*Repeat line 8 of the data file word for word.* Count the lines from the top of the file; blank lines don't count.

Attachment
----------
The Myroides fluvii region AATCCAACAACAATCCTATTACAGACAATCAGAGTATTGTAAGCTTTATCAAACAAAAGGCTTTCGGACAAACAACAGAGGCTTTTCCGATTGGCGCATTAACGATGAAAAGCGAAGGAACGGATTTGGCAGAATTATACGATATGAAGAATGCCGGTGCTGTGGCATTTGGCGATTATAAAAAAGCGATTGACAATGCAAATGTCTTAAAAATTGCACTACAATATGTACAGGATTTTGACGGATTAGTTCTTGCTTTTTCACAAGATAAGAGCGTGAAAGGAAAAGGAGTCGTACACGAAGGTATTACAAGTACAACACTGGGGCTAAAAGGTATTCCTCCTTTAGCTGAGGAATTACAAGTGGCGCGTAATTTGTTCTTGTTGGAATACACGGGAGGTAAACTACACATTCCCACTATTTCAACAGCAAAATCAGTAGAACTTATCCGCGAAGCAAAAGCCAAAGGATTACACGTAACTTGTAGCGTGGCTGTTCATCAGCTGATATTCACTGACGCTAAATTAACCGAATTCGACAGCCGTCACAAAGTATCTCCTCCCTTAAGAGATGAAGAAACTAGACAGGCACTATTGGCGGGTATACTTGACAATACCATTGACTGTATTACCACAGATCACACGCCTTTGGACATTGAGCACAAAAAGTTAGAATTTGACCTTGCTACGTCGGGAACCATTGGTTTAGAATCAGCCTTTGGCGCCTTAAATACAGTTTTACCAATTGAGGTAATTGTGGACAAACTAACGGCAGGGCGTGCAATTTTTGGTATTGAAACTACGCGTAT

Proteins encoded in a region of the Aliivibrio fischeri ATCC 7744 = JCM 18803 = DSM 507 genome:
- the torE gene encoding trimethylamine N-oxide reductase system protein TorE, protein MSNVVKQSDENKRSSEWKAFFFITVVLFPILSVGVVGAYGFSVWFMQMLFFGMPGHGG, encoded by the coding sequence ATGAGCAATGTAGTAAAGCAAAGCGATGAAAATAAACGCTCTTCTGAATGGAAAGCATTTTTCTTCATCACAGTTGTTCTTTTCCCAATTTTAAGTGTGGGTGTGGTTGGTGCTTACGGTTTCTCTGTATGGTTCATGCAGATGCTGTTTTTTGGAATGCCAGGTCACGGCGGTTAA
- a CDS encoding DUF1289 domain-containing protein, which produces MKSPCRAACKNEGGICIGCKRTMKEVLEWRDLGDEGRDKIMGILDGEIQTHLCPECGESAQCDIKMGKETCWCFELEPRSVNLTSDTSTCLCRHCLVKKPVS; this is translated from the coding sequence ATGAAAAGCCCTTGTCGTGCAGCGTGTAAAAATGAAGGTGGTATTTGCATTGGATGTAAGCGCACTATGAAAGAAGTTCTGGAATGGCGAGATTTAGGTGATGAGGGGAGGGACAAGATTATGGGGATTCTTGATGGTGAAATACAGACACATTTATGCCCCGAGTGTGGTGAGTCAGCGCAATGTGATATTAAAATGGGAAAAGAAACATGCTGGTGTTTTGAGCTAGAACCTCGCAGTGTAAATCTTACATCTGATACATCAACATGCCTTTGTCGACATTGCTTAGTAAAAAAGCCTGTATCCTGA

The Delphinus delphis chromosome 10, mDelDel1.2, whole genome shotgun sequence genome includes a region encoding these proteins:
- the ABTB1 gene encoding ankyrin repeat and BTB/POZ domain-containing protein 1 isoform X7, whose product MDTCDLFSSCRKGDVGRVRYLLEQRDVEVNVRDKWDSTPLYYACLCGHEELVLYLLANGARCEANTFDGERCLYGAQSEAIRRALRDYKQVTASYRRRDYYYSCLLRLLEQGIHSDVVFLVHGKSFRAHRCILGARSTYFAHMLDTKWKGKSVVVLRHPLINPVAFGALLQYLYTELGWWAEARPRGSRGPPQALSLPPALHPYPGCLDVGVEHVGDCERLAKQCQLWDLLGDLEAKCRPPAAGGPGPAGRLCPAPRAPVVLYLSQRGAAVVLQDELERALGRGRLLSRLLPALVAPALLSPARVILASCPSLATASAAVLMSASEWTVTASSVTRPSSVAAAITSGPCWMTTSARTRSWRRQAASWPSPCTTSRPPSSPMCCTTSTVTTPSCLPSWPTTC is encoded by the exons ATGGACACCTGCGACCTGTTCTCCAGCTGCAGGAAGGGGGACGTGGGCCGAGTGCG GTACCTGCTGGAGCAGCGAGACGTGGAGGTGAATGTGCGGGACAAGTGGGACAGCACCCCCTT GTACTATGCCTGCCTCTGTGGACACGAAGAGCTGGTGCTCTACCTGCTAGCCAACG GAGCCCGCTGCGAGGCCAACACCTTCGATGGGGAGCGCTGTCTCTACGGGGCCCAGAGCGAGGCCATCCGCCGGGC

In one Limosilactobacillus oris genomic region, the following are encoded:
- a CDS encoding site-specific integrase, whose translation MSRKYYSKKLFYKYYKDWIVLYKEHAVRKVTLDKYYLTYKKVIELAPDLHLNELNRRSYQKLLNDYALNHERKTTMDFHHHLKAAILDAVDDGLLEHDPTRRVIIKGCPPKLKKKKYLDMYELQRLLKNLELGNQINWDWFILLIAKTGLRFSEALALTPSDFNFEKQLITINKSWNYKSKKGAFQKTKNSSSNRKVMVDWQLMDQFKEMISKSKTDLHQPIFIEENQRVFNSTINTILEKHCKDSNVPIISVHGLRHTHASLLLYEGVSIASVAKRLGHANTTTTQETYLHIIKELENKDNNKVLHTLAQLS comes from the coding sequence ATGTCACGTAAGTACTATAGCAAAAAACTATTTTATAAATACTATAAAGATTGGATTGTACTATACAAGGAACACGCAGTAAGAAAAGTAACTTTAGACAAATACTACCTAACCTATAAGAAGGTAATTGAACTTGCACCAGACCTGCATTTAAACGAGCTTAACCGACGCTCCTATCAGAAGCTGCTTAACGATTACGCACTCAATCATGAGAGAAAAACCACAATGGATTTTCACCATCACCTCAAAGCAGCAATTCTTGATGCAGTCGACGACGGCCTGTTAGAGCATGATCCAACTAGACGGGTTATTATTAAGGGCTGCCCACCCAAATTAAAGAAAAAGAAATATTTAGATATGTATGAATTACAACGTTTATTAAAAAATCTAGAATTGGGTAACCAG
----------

- a CDS encoding site-specific integrase, whose translation MSRKYYSKKLFYKYYKDWIVLYKEHAVRKVTLDKYYLTYKKVIELAPDLHLNELNRRSYQKLLNDYALNHERKTTMDFHHHLKAAILDAVDDGLLEHDPTRRVIIKGCPPKLKKKKYLDMYELQRLLKNLELGNQINWDWFILLIAKTGLRFSEALALTPSDFNFEKQLITINKSWNYKSKKGAFQKTKNSSSNRKVMVDWQLMDQFKEMISKSKTDLHQPIFIEENQRVFNSTINTILEKHCKDSNVPIISVHGLRHTHASLLLYEGVSIASVAKRLGHANTTTTQETYLHIIKELENKDNNKVLHTLAQLS comes from the coding sequence ATGTCACGTAAGTACTATAGCAAAAAACTATTTTATAAATACTATAAAGATTGGATTGTACTATACAAGGAACACGCAGTAAGAAAAGTAACTTTAGACAAATACTACCTAACCTATAAGAAGGTAATTGAACTTGCACCAGACCTGCATTTAAACGAGCTTAACCGACGCTCCTATCAGAAGCTGCTTAACGATTACGCACTCAATCATGAGAGAAAAACCACAATGGATTTTCACCATCACCTCAAAGCAGCAATTCTTGATGCAGTCGACGACGGCCTGTTAGAGCATGATCCAACTAGACGGGTTATTATTAAGGGCTGCCCACCCAAATTAAAGAAAAAGAAATATTTAGATATGTATGAATTACAACGTTTATTAAAAAATCTAGAATTGGGTAACCAG